August 6, 2018

Invasive Snail Threatens Ecosystem of Arizona's Salt River

Apple snails were likely introduced into the river's ecosystem illegally from someone's aquarium.

apple snail shells view larger VIEW LARGER Apple snail shells, via the U.S. Geological Survey.

PHOENIX— Biologists in Arizona are trying to stop the spread of apple snails, an invasive species that could overrun the food chain on the lower Salt River, leaving native fish and wildlife with little to eat.

State and federal biologists are asking for help in containing the snails, which floaters of the Phoenix-area river can do by knocking down the bright pink egg clusters laid along the water, The Arizona Republic reported.

The snails have spread downstream and infested connected waterways since fishermen reported them to the Arizona Game and Fish Department in 2011. The South American snails were introduced in the state through the pet trade, said Jeff Sorensen, a department biologist.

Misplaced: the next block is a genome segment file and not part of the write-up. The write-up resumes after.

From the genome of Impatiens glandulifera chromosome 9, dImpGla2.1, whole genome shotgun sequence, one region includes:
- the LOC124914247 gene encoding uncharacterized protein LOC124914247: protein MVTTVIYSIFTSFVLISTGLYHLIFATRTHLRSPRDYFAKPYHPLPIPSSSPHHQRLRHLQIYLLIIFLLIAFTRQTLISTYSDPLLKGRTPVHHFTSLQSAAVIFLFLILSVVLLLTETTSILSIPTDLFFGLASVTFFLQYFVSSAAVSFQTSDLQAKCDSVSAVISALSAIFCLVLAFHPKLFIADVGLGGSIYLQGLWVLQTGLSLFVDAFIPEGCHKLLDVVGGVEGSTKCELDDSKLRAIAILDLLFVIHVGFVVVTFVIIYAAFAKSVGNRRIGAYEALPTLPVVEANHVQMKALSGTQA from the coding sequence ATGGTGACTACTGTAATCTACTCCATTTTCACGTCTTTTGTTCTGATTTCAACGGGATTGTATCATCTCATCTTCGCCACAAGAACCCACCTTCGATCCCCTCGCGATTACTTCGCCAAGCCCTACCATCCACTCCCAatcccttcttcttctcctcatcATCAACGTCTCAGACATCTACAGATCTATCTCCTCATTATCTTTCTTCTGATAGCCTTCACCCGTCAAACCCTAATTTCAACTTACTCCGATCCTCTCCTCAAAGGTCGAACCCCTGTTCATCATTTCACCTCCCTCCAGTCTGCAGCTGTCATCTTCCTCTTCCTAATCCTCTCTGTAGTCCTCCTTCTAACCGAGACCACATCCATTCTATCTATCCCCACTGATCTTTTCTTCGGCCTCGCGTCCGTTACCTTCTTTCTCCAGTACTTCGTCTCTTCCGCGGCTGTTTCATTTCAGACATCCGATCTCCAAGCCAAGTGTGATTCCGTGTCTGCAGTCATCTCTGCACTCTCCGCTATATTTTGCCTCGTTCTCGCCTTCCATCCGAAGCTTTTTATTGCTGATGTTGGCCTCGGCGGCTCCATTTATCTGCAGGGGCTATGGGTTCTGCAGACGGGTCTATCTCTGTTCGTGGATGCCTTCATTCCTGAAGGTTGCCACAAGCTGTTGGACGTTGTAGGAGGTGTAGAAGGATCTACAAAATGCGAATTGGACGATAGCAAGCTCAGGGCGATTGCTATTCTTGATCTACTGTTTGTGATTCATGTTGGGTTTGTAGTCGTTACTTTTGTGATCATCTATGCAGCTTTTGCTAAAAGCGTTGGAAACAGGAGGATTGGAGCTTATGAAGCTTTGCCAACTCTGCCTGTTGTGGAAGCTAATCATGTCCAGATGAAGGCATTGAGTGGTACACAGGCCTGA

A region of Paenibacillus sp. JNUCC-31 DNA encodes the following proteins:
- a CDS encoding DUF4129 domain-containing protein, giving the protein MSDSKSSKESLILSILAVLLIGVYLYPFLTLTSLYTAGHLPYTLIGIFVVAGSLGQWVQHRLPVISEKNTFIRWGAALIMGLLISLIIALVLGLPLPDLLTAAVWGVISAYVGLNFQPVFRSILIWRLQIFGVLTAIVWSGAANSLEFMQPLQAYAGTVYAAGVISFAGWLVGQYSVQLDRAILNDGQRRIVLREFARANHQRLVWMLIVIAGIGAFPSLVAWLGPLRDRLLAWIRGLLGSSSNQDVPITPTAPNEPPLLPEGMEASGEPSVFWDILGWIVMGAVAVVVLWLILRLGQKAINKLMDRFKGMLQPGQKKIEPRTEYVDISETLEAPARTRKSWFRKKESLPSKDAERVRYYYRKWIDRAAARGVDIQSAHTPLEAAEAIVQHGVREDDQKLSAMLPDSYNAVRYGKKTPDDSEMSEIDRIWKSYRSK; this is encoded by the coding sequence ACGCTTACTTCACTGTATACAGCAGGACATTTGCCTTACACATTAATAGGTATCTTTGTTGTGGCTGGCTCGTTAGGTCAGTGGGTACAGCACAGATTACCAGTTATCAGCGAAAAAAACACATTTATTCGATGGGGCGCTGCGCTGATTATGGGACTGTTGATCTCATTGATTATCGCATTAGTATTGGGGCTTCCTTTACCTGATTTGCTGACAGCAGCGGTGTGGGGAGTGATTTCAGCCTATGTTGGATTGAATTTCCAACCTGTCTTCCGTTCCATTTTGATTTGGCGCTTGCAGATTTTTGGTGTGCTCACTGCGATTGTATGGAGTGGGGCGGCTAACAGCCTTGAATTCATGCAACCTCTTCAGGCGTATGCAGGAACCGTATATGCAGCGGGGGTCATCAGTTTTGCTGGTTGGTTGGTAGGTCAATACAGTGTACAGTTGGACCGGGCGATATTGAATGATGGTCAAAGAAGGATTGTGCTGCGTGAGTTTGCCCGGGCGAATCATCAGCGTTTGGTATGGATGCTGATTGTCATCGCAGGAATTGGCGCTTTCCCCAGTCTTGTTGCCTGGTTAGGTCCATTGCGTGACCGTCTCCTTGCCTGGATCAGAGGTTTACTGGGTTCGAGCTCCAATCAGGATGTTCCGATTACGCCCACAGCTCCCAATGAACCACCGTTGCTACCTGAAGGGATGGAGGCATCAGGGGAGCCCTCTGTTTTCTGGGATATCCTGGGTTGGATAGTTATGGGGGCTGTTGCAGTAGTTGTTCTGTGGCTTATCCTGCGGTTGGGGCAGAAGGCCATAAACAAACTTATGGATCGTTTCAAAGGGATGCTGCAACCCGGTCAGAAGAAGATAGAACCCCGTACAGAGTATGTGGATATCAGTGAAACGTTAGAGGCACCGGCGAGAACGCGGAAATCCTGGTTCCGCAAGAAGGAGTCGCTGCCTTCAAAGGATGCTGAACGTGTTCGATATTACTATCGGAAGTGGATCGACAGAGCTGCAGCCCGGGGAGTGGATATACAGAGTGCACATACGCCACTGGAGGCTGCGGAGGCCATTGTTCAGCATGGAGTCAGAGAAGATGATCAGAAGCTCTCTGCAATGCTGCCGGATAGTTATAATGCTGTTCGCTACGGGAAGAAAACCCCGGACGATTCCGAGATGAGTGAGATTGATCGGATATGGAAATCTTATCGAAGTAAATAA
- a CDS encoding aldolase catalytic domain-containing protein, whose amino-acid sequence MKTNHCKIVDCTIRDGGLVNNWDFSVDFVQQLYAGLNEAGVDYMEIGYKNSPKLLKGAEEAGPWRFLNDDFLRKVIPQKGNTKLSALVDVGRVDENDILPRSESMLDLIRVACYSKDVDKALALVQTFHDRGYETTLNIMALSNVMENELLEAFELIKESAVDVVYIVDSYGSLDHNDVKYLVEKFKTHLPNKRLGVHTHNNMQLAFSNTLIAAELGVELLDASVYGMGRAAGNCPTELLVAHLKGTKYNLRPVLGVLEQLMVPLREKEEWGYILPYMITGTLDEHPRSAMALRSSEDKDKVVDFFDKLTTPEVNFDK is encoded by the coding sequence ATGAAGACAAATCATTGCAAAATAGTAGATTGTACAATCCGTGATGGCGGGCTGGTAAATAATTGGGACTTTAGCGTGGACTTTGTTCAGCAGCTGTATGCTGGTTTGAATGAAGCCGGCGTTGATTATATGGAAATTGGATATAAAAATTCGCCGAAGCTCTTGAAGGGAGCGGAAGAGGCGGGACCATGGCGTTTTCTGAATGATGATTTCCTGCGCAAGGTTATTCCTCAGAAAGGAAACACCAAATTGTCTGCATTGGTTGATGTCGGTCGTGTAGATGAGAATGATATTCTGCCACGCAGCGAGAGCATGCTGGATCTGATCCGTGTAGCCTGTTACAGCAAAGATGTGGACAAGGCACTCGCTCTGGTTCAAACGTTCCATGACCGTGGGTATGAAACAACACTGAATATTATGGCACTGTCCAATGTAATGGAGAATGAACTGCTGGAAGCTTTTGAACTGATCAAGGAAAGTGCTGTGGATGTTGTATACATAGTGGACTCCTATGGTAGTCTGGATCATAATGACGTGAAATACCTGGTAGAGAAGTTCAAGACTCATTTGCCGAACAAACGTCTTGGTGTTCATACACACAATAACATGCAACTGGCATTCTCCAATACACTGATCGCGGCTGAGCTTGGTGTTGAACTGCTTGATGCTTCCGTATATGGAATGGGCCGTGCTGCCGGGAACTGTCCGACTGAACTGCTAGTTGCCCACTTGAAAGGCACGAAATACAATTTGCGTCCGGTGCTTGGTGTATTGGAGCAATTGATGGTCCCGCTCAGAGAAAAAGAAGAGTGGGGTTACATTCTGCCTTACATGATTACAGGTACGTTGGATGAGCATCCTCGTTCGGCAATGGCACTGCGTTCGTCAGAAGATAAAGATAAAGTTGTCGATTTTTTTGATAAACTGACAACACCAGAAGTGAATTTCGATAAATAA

"Somebody's unwanted aquarium pets were illegally introduced into the wild," Sorensen said. "And now they become everybody's problem."

The snails do not have natural predators in the state, and they eat other snails' eggs. They also easily adapt to new environments and appear to thrive in heat and drought. Their numbers are increasing.

"With the drought, as long as there's some kind of water they'll do really well," said Israel Garcia, the department's aquatic invasive species specialist. "Like much of the invasives, they out-compete the native species."

The snails lay eggs every couple of weeks in calm backwaters and river banks. A sole female snail can lay up to 15,000 eggs each year.

Sorensen hopes local predators will adapt to eat snails one day. Until that happens, biologists are chipping away at the population so native pond snails can hold on to their niche in the ecosystem. In a recent week, a crew captured 642 snails from the river and likely drowned 1.6 million eggs, Sorensen said.

While there isn't an estimate on how many snails have invaded the Salt River, it appears to be so many that eradication isn't realistic goal yet, Sorensen said.

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